As we approach the peak months for the 2020 Atlantic hurricane season, analysts at investment bank Berenberg believe that Munich Re is the best placed to withstand a worst-case scenario.
Even in a worst-case scenario, analysts state that Munich Re’s excess capital would only reduce by around 36% at the end of this year, significantly better than its peers.
It is worth noting however, that the use of retrocession and contingent capital could significantly alter the net loss realised by the reinsurer, and consequently the impact on capital would most likely be less pronounced.
Analysts note how, of the four European reinsurers under Berenberg’s coverage, Munich Re has historically taken the highest share of insured industry losses when major hurricanes have occurred.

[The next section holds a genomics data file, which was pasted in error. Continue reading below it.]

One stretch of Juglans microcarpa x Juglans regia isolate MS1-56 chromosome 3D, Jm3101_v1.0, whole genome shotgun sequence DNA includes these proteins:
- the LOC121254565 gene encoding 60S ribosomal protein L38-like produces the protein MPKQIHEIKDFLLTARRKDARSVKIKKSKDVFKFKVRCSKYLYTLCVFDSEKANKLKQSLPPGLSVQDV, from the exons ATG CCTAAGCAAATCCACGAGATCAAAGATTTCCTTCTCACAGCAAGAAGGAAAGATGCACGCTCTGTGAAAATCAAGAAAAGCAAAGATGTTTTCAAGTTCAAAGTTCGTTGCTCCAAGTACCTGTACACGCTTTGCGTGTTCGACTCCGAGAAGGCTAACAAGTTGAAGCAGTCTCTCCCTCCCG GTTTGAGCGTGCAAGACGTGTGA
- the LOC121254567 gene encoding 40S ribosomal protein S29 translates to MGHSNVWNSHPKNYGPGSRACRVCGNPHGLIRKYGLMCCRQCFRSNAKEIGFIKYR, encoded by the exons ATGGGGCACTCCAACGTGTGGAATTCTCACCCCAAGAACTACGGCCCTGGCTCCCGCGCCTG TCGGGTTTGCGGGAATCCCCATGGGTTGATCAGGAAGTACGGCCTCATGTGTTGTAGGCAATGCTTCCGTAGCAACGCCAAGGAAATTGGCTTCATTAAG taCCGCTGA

On average, this has equated to around 4.8% of the total industry losses (per large loss) when taking into account the major Atlantic hurricane losses over the past 15 years.
In comparison, Swiss Re’s share is around 3.8%, Hannover Re’s share is 1.4% and SCOR’s share is 0.7%.
Based on each company’s historical market shares and Berenberg’s view on how each company’s US hurricane exposure may have increased due to the covid-driven hardening rate environment, analysts estimate that a 1-in-200 year loss scenario would be equivalent to an industry loss of around $110 billion to $125 billion.
To put this into context, Hurricane Katrina in 2005 resulted in a $41 billion insured loss, equivalent to around $53 billion today.
In contrast, if the Great Miami Hurricane of 1926 was to be repeated, this would likely result in losses akin to $130 billion, based on current exposures, which in Berenberg’s view seems to be closer to the 1-in-200 scenario being modelled.